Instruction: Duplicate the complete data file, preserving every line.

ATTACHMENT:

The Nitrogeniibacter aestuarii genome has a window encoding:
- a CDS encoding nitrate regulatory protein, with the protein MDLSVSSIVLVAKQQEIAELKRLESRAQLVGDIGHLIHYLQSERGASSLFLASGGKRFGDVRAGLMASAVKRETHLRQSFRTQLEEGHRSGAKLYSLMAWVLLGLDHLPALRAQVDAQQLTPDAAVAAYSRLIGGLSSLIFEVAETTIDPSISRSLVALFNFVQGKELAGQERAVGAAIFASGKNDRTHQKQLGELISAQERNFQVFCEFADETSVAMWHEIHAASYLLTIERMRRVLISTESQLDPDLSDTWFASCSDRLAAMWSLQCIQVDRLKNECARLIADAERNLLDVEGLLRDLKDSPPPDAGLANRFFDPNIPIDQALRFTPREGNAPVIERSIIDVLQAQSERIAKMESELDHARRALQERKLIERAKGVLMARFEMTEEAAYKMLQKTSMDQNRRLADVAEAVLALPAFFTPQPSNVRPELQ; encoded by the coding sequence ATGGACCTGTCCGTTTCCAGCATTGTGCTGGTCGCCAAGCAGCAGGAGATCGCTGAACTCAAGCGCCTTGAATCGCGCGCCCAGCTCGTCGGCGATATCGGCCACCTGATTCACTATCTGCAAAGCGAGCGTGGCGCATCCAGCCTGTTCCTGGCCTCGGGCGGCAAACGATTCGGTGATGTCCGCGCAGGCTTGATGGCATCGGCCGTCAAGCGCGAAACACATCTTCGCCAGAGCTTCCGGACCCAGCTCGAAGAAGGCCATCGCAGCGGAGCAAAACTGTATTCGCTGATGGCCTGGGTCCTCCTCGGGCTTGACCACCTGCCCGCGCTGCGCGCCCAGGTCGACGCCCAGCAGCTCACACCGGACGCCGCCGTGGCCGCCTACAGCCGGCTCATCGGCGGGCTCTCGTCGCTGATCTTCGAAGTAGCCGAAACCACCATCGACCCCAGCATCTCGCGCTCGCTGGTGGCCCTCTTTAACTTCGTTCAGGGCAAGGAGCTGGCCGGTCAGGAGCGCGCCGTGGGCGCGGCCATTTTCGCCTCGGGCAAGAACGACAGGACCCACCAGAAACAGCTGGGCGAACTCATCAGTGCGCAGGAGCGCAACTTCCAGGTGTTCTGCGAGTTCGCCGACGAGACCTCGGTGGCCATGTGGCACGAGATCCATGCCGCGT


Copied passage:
The Nitrogeniibacter aestuarii genome has a window encoding:
- a CDS encoding nitrate regulatory protein, with the protein MDLSVSSIVLVAKQQEIAELKRLESRAQLVGDIGHLIHYLQSERGASSLFLASGGKRFGDVRAGLMASAVKRETHLRQSFRTQLEEGHRSGAKLYSLMAWVLLGLDHLPALRAQVDAQQLTPDAAVAAYSRLIGGLSSLIFEVAETTIDPSISRSLVALFNFVQGKELAGQERAVGAAIFASGKNDRTHQKQLGELISAQERNFQVFCEFADETSVAMWHEIHAASYLLTIERMRRVLISTESQLDPDLSDTWFASCSDRLAAMWSLQCIQVDRLKNECARLIADAERNLLDVEGLLRDLKDSPPPDAGLANRFFDPNIPIDQALRFTPREGNAPVIERSIIDVLQAQSERIAKMESELDHARRALQERKLIERAKGVLMARFEMTEEAAYKMLQKTSMDQNRRLADVAEAVLALPAFFTPQPSNVRPELQ; encoded by the coding sequence ATGGACCTGTCCGTTTCCAGCATTGTGCTGGTCGCCAAGCAGCAGGAGATCGCTGAACTCAAGCGCCTTGAATCGCGCGCCCAGCTCGTCGGCGATATCGGCCACCTGATTCACTATCTGCAAAGCGAGCGTGGCGCATCCAGCCTGTTCCTGGCCTCGGGCGGCAAACGATTCGGTGATGTCCGCGCAGGCTTGATGGCATCGGCCGTCAAGCGCGAAACACATCTTCGCCAGAGCTTCCGGACCCAGCTCGAAGAAGGCCATCGCAGCGGAGCAAAACTGTATTCGCTGATGGCCTGGGTCCTCCTCGGGCTTGACCACCTGCCCGCGCTGCGCGCCCAGGTCGACGCCCAGCAGCTCACACCGGACGCCGCCGTGGCCGCCTACAGCCGGCTCATCGGCGGGCTCTCGTCGCTGATCTTCGAAGTAGCCGAAACCACCATCGACCCCAGCATCTCGCGCTCGCTGGTGGCCCTCTTTAACTTCGTTCAGGGCAAGGAGCTGGCCGGTCAGGAGCGCGCCGTGGGCGCGGCCATTTTCGCCTCGGGCAAGAACGACAGGACCCACCAGAAACAGCTGGGCGAACTCATCAGTGCGCAGGAGCGCAACTTCCAGGTGTTCTGCGAGTTCGCCGACGAGACCTCGGTGGCCATGTGGCACGAGATCCATGCCGCGT